If the game was being offered online, such as on the App Store, then it’s readily arguable that the geography of use would be per country (rather than city or state) that game reaches. This means that even if common law trademark law applied (basically you get trademark protection only in the places where you’ve sold goods or services), it would mean national protection despite not having a federal registration (which is usually the only way you can get national protection from other users of the mark).
As such, Developer A is in a tricky spot because if they tried to register the name, and either Developer C or the Trademark Office notices, either one could oppose the registration and make it really difficult for Developer A to get their application through.
On the other hand, if Developer C doesn’t oppose it, and if the USPTO doesn’t decline registration of the mark, then Developer A would be in a much stronger position to move forward with their use. This doesn’t mean they get a golden ticket, it just means that the evidence is far more in Developer A’s favor than Developer C’s.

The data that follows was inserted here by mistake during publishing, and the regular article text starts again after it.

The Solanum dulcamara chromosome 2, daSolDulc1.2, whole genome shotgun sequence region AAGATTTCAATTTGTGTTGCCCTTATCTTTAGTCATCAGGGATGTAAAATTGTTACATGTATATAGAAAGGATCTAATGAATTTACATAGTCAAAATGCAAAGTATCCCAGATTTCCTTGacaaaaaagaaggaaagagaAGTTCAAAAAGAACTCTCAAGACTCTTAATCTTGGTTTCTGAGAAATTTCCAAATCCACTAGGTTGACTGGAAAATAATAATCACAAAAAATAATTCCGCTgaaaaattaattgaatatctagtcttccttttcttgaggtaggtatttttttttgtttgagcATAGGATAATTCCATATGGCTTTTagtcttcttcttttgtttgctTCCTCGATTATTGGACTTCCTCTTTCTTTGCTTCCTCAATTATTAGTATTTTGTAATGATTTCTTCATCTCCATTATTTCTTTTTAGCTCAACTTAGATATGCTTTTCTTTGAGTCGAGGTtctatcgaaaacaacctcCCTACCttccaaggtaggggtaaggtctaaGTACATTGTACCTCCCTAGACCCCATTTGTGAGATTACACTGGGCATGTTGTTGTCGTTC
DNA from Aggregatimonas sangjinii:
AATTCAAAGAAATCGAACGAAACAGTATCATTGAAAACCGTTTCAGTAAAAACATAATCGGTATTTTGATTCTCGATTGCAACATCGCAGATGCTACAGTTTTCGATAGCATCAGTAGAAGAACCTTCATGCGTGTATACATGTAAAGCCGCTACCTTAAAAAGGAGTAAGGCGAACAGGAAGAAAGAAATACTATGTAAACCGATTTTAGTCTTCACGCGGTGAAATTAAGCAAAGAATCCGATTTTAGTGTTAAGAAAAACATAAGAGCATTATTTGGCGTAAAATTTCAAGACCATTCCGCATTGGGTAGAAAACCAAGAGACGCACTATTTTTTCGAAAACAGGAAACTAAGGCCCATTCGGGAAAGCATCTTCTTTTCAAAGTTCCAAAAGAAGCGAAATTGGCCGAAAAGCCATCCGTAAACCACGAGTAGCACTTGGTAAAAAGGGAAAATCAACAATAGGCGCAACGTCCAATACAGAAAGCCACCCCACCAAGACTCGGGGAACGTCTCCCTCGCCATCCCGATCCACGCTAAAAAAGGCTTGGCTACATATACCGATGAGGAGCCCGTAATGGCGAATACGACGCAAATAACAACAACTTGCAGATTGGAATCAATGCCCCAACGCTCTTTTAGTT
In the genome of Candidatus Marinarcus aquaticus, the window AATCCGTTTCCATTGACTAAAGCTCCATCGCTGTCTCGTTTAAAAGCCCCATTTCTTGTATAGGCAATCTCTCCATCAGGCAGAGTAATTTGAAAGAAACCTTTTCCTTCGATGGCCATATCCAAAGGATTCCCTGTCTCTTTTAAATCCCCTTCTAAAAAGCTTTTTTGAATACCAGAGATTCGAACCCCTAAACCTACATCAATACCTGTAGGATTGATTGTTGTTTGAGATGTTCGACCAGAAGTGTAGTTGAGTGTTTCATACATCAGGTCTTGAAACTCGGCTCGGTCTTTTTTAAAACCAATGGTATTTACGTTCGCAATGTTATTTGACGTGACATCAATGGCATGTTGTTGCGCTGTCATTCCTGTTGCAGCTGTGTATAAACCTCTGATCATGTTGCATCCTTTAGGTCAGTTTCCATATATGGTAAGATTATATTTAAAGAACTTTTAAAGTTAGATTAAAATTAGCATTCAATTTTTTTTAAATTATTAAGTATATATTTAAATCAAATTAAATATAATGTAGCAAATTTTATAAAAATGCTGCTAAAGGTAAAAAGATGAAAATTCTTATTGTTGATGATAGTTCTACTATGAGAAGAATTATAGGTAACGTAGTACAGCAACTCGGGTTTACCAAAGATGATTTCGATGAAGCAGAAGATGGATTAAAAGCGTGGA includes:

(c) negotiate with Developer C
Good luck with that. Then again, it worked out with Developer B, so you should never rule out this option. You just never know how they’ll react.
(d) change their name after all that marketing and press for the original company name
Obviously this would be less than ideal, given that changing the name would mean losing all that press and identification listeners have with the company– do you see now how trademarks and service marks work? They are the method in which people identify goods or services with their creators!
What could you do if you’re in Developer C’s position?
If you created a service you’re selling, or an app/game/etc., and you haven’t obtained a trademark registration for that service, not all is lost. As I mentioned above, there are some backup plans allowed in common law, and while they’re less than ideal compared to the level of protection you’re provided with a federal registration, it’s better than a poke in the eye with a sharp stick. That’s because even if someone registers your name after you’ve been using it in commerce (e.g. you’ve sold your services to legitimate customers at a legitimate price), you are at least protected in the states/locations where you’ve previously sold those goods or services, and if you’re online, then that potentially means nation-wide (not necessarily worldwide, as the rules for federal trademark registration is a bit different than US law).